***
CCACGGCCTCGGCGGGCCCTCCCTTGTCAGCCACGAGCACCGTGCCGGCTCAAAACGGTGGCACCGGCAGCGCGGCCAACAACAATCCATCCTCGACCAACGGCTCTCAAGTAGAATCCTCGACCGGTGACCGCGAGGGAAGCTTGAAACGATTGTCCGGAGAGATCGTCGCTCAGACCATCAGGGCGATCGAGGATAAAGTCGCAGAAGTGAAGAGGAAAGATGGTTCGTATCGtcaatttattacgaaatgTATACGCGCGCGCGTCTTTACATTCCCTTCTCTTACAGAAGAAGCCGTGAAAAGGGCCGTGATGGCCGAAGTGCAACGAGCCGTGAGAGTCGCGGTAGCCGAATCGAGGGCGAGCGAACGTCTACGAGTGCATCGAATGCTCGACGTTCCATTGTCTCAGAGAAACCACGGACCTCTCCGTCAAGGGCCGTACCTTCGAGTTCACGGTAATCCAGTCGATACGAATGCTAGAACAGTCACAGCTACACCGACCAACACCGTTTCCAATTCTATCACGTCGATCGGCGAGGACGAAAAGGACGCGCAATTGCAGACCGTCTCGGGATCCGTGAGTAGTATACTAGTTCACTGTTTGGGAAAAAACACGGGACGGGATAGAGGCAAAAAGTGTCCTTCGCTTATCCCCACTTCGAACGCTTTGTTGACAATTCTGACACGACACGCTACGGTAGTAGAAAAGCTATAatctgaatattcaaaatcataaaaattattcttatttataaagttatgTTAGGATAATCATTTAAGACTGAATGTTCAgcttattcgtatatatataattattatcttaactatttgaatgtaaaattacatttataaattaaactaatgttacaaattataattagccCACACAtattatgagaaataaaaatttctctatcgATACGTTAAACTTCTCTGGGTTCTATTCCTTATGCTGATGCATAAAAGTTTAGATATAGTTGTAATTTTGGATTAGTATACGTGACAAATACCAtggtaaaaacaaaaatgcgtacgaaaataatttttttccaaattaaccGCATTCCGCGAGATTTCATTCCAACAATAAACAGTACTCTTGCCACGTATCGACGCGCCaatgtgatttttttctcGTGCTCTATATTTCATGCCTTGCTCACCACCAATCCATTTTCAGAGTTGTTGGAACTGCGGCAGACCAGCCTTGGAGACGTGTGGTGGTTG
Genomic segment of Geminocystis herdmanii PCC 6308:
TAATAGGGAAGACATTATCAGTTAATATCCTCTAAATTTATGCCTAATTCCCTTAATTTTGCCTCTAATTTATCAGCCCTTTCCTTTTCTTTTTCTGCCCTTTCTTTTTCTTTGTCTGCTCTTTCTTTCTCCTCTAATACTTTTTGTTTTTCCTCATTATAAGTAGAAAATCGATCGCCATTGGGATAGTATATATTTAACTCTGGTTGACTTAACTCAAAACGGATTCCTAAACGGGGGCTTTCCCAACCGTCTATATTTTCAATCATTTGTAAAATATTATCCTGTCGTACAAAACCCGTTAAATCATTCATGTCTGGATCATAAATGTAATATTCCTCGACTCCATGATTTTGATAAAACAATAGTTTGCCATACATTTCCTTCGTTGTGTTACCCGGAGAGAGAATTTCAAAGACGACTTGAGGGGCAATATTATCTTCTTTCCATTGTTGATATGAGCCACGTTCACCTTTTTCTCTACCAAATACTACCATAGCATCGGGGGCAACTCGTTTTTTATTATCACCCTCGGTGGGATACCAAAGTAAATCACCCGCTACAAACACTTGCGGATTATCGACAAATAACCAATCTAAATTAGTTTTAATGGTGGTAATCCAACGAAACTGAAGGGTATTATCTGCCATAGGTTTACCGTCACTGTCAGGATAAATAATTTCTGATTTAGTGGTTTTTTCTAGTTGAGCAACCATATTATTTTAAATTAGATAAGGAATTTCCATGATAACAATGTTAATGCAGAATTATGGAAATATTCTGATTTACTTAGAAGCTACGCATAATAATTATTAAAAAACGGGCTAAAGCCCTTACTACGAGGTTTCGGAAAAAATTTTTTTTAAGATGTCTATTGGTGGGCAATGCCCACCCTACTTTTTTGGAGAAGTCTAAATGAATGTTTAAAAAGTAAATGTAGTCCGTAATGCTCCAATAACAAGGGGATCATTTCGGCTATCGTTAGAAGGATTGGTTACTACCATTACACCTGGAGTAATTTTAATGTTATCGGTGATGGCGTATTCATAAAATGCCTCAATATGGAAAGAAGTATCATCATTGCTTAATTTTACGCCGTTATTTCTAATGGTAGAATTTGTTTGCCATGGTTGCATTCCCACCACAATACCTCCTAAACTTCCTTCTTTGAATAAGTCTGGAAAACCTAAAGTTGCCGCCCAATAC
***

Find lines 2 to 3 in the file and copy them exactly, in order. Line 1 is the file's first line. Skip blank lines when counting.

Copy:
Genomic segment of Geminocystis herdmanii PCC 6308:
TAATAGGGAAGACATTATCAGTTAATATCCTCTAAATTTATGCCTAATTCCCTTAATTTTGCCTCTAATTTATCAGCCCTTTCCTTTTCTTTTTCTGCCCTTTCTTTTTCTTTGTCTGCTCTTTCTTTCTCCTCTAATACTTTTTGTTTTTCCTCATTATAAGTAGAAAATCGATCGCCATTGGGATAGTATATATTTAACTCTGGTTGACTTAACTCAAAACGGATTCCTAAACGGGGGCTTTCCCAACCGTCTATATTTTCAATCATTTGTAAAATATTATCCTGTCGTACAAAACCCGTTAAATCATTCATGTCTGGATCATAAATGTAATATTCCTCGACTCCATGATTTTGATAAAACAATAGTTTGCCATACATTTCCTTCGTTGTGTTACCCGGAGAGAGAATTTCAAAGACGACTTGAGGGGCAATATTATCTTCTTTCCATTGTTGATATGAGCCACGTTCACCTTTTTCTCTACCAAATACTACCATAGCATCGGGGGCAACTCGTTTTTTATTATCACCCTCGGTGGGATACCAAAGTAAATCACCCGCTACAAACACTTGCGGATTATCGACAAATAACCAATCTAAATTAGTTTTAATGGTGGTAATCCAACGAAACTGAAGGGTATTATCTGCCATAGGTTTACCGTCACTGTCAGGATAAATAATTTCTGATTTAGTGGTTTTTTCTAGTTGAGCAACCATATTATTTTAAATTAGATAAGGAATTTCCATGATAACAATGTTAATGCAGAATTATGGAAATATTCTGATTTACTTAGAAGCTACGCATAATAATTATTAAAAAACGGGCTAAAGCCCTTACTACGAGGTTTCGGAAAAAATTTTTTTTAAGATGTCTATTGGTGGGCAATGCCCACCCTACTTTTTTGGAGAAGTCTAAATGAATGTTTAAAAAGTAAATGTAGTCCGTAATGCTCCAATAACAAGGGGATCATTTCGGCTATCGTTAGAAGGATTGGTTACTACCATTACACCTGGAGTAATTTTAATGTTATCGGTGATGGCGTATTCATAAAATGCCTCAATATGGAAAGAAGTATCATCATTGCTTAATTTTACGCCGTTATTTCTAATGGTAGAATTTGTTTGCCATGGTTGCATTCCCACCACAATACCTCCTAAACTTCCTTCTTTGAATAAGTCTGGAAAACCTAAAGTTGCCGCCCAATAC